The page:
As part of my job with the Take Care of Texas program, I proposed a water conservation campaign called the Texas Trickle. It encourages Texans to save more by using less water from the faucet. While turning off the water is ultimately the best way to save, controlling the flow from the faucet saves water when you’re using it! Check out the campaign webpage for more information.
My vermiculture adventure started in November 2018 a couple months after I returned to Texas from my eco-road trip . Having spent the previous seven months up at an intentional community in Oregon, I wanted to continue my greener living with something easy I could do.
I saw a DIY worm bin class advertised online with the Texas Worm Ranch, and figured it might be interesting. Little did I know how big these little guys would become in my life after I got my first worm bin going!
Take Care of Texas is a statewide campaign from the Texas Commission on Environmental Quality that provides helpful information on Texas’ successes in environmental protection and encourages all Texans to help keep our air and water clean, conserve water and energy, reduce waste, and save a little money in the process!Take Care of Texas Overview
I’ve outlined major highlights below in my role with the Take Care of Texas (TCOT) program. These sections include samples of my work ranging from graphical work to written blog content and more! I’ve also included my experiences with other program initiatives.
Shortly after joining the program, a new logo was implemented for TCEQ as well as the TCOT program.
Using my background in marketing, I helped steer the program into a new branding direction with the team. This also included updating our style guide, branded content, and other initiative logos – like our Proud Partner Logo.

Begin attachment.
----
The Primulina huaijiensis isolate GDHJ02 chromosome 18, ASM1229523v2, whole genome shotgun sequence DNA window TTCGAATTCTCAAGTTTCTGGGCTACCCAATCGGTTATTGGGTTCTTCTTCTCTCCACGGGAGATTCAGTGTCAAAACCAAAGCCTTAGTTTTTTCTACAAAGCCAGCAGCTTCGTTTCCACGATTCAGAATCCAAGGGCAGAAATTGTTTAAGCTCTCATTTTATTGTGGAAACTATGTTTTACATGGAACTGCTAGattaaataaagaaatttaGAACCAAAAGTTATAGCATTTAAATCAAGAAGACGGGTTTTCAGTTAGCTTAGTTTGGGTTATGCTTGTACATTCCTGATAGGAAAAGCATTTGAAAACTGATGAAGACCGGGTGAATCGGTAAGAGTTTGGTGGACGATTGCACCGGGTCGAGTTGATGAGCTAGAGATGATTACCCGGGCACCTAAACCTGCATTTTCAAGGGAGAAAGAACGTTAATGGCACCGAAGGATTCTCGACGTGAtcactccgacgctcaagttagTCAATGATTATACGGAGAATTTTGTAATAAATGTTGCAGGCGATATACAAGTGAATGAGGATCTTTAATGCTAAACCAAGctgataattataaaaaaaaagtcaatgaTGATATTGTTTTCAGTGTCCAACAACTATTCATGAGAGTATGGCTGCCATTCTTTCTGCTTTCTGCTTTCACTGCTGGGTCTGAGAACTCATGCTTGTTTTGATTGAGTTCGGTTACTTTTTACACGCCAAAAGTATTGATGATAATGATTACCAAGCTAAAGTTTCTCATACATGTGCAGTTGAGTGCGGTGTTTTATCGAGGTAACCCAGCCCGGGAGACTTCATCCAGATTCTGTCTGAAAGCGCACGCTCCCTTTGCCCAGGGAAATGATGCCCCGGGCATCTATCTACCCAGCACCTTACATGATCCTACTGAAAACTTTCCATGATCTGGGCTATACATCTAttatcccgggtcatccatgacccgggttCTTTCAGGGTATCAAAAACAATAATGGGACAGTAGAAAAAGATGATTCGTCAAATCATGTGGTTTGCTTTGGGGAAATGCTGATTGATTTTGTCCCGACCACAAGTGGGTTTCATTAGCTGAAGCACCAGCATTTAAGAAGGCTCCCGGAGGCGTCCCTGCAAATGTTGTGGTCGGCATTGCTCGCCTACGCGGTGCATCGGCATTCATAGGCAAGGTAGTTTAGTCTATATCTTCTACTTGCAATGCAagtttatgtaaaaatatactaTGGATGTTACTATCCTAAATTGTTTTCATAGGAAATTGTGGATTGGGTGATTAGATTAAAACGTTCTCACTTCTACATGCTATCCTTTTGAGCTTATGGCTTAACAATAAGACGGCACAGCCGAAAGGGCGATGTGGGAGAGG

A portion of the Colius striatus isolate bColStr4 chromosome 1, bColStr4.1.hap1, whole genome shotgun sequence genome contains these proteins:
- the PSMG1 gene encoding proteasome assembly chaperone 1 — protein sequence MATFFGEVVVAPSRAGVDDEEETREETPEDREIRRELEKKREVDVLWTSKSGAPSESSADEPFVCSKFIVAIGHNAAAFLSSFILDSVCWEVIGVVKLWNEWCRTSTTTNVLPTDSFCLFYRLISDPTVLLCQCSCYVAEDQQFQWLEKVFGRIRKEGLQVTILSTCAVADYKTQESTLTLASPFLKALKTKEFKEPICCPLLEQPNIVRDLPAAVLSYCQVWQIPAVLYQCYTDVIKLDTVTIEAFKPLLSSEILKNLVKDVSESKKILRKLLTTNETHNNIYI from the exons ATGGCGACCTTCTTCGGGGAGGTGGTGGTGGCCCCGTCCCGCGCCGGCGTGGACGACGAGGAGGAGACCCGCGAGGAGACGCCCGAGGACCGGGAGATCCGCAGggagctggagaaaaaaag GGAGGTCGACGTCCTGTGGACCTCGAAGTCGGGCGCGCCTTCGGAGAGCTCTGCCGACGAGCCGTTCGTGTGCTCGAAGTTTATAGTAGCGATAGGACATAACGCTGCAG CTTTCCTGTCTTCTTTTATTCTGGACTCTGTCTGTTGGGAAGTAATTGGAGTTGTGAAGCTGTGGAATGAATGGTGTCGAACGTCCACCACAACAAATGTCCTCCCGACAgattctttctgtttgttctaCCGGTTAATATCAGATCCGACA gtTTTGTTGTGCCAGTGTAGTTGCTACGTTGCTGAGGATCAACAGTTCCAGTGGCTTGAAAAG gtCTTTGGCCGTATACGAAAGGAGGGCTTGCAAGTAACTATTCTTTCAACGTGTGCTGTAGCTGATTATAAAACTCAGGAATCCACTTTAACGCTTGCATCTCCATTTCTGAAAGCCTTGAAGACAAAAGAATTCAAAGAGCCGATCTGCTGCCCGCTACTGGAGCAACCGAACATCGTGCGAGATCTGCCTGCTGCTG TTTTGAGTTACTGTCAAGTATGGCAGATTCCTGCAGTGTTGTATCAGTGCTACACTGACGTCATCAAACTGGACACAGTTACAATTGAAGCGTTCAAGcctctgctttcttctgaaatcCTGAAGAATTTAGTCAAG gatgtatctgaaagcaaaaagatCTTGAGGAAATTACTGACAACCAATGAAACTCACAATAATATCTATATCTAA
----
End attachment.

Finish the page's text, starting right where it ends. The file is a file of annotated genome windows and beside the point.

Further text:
I moved onto the next chapter of my professional career and moved to Austin, Texas, to make it happen. I now work for the Texas Commission on Environmental Quality, under it’s outreach program called Take Care of Texas. In this position, I’m a marketing and outreach liaison to the public — with focus on educators and K-12 students.
Check out TakeCareOfTexas.org to learn more about the program!
There were many different types of tree planting celebrations. A lot of which involved golden shovels for sponsors and photo opps! However, music was always a key theme at our events. We had a speaker setup at most events to use as a PA system, but also plugged in music for occasional events. Many of these celebrations also had local students perform as part of the ceremonies.
Below is a compilation of sped-up clips showing students performing or singing along for you to enjoy!
One of the fun parts about the Cool Schools tree plantings were the younger students who came out to put mulch rings around the freshly planted trees. I nicknamed these kids “Mulchkins,” combining mulch and munchkins together. Hearing them scream in joy and running around spilling mulch everywhere was certainly a sight to see.
I made a compilation video of different mulchkin groups running around at tree plantings for you to enjoy!